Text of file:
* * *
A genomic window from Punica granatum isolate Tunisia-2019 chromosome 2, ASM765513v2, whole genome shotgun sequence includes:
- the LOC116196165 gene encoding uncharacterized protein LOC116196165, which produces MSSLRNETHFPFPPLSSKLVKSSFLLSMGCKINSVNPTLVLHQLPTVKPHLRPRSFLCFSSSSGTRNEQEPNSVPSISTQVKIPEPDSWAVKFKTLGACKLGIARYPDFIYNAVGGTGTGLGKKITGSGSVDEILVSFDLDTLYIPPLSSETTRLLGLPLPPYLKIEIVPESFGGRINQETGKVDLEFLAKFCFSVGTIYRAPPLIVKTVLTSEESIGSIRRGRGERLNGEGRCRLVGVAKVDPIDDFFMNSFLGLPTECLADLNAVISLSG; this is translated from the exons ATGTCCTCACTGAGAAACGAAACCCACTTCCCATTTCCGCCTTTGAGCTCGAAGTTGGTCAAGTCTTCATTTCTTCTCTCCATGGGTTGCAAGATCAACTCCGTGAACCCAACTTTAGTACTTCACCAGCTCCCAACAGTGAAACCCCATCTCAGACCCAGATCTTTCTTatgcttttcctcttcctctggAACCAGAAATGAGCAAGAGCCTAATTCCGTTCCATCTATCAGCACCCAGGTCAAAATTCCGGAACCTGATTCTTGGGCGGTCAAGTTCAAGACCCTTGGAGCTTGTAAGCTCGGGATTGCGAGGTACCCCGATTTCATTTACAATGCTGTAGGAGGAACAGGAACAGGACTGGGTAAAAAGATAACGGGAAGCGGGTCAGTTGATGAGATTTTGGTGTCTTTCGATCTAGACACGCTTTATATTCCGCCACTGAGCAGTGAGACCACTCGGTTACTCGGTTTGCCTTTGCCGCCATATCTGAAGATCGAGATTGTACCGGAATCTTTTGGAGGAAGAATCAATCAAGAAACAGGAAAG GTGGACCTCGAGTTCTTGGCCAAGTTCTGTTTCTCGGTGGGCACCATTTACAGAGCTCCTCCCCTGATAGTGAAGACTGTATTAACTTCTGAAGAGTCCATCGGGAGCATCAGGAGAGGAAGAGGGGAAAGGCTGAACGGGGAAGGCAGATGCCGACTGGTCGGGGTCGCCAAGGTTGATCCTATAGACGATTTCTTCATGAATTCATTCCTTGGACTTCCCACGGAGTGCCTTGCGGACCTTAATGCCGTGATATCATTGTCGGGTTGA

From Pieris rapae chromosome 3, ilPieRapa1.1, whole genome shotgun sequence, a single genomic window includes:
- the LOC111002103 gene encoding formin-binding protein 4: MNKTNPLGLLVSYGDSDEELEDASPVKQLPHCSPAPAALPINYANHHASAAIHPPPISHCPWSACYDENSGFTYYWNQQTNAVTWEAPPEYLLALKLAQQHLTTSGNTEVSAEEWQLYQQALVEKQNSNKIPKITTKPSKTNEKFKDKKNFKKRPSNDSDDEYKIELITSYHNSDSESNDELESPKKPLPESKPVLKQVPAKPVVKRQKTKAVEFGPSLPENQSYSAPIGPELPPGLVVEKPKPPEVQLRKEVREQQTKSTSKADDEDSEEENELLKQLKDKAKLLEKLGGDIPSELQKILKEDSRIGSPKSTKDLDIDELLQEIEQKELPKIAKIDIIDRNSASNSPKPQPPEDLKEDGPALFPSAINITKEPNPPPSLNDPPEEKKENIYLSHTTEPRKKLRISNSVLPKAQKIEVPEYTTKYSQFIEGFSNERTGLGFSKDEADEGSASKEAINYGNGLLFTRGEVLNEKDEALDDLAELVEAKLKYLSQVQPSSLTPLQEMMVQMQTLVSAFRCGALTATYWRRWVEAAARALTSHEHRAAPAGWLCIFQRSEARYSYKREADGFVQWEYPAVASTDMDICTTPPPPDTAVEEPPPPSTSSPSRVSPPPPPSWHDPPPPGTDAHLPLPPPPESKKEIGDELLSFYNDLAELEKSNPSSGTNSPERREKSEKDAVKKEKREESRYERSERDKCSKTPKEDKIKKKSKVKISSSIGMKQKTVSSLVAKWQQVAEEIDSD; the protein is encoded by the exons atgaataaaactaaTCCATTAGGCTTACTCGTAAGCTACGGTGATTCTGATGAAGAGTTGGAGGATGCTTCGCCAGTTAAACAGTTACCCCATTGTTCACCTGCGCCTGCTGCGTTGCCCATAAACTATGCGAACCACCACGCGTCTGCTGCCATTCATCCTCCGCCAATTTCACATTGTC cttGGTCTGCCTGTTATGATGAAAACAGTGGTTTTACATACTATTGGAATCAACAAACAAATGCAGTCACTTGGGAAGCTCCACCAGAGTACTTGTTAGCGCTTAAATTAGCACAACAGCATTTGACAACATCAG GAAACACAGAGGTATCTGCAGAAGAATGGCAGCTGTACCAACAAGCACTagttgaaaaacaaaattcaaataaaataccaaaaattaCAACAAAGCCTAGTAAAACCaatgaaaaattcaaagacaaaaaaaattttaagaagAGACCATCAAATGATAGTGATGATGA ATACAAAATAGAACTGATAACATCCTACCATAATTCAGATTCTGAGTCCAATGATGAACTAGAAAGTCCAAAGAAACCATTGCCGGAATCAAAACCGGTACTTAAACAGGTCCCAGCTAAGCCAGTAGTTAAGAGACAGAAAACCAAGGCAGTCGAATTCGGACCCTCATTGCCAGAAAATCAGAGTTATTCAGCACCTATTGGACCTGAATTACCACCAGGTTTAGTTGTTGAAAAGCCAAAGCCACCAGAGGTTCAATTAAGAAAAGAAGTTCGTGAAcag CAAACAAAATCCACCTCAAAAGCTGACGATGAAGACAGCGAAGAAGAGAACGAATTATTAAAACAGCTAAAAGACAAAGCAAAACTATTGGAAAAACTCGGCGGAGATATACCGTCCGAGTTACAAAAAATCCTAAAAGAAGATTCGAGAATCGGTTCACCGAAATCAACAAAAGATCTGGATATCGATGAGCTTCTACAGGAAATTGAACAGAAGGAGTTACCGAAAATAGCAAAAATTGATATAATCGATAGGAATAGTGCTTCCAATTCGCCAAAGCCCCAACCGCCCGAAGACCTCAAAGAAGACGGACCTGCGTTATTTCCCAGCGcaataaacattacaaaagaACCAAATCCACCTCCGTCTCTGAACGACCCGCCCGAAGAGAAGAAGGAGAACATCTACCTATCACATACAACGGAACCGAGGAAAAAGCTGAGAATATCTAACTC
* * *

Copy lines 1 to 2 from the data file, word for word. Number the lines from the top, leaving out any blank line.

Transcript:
A genomic window from Punica granatum isolate Tunisia-2019 chromosome 2, ASM765513v2, whole genome shotgun sequence includes:
- the LOC116196165 gene encoding uncharacterized protein LOC116196165, which produces MSSLRNETHFPFPPLSSKLVKSSFLLSMGCKINSVNPTLVLHQLPTVKPHLRPRSFLCFSSSSGTRNEQEPNSVPSISTQVKIPEPDSWAVKFKTLGACKLGIARYPDFIYNAVGGTGTGLGKKITGSGSVDEILVSFDLDTLYIPPLSSETTRLLGLPLPPYLKIEIVPESFGGRINQETGKVDLEFLAKFCFSVGTIYRAPPLIVKTVLTSEESIGSIRRGRGERLNGEGRCRLVGVAKVDPIDDFFMNSFLGLPTECLADLNAVISLSG; this is translated from the exons ATGTCCTCACTGAGAAACGAAACCCACTTCCCATTTCCGCCTTTGAGCTCGAAGTTGGTCAAGTCTTCATTTCTTCTCTCCATGGGTTGCAAGATCAACTCCGTGAACCCAACTTTAGTACTTCACCAGCTCCCAACAGTGAAACCCCATCTCAGACCCAGATCTTTCTTatgcttttcctcttcctctggAACCAGAAATGAGCAAGAGCCTAATTCCGTTCCATCTATCAGCACCCAGGTCAAAATTCCGGAACCTGATTCTTGGGCGGTCAAGTTCAAGACCCTTGGAGCTTGTAAGCTCGGGATTGCGAGGTACCCCGATTTCATTTACAATGCTGTAGGAGGAACAGGAACAGGACTGGGTAAAAAGATAACGGGAAGCGGGTCAGTTGATGAGATTTTGGTGTCTTTCGATCTAGACACGCTTTATATTCCGCCACTGAGCAGTGAGACCACTCGGTTACTCGGTTTGCCTTTGCCGCCATATCTGAAGATCGAGATTGTACCGGAATCTTTTGGAGGAAGAATCAATCAAGAAACAGGAAAG GTGGACCTCGAGTTCTTGGCCAAGTTCTGTTTCTCGGTGGGCACCATTTACAGAGCTCCTCCCCTGATAGTGAAGACTGTATTAACTTCTGAAGAGTCCATCGGGAGCATCAGGAGAGGAAGAGGGGAAAGGCTGAACGGGGAAGGCAGATGCCGACTGGTCGGGGTCGCCAAGGTTGATCCTATAGACGATTTCTTCATGAATTCATTCCTTGGACTTCCCACGGAGTGCCTTGCGGACCTTAATGCCGTGATATCATTGTCGGGTTGA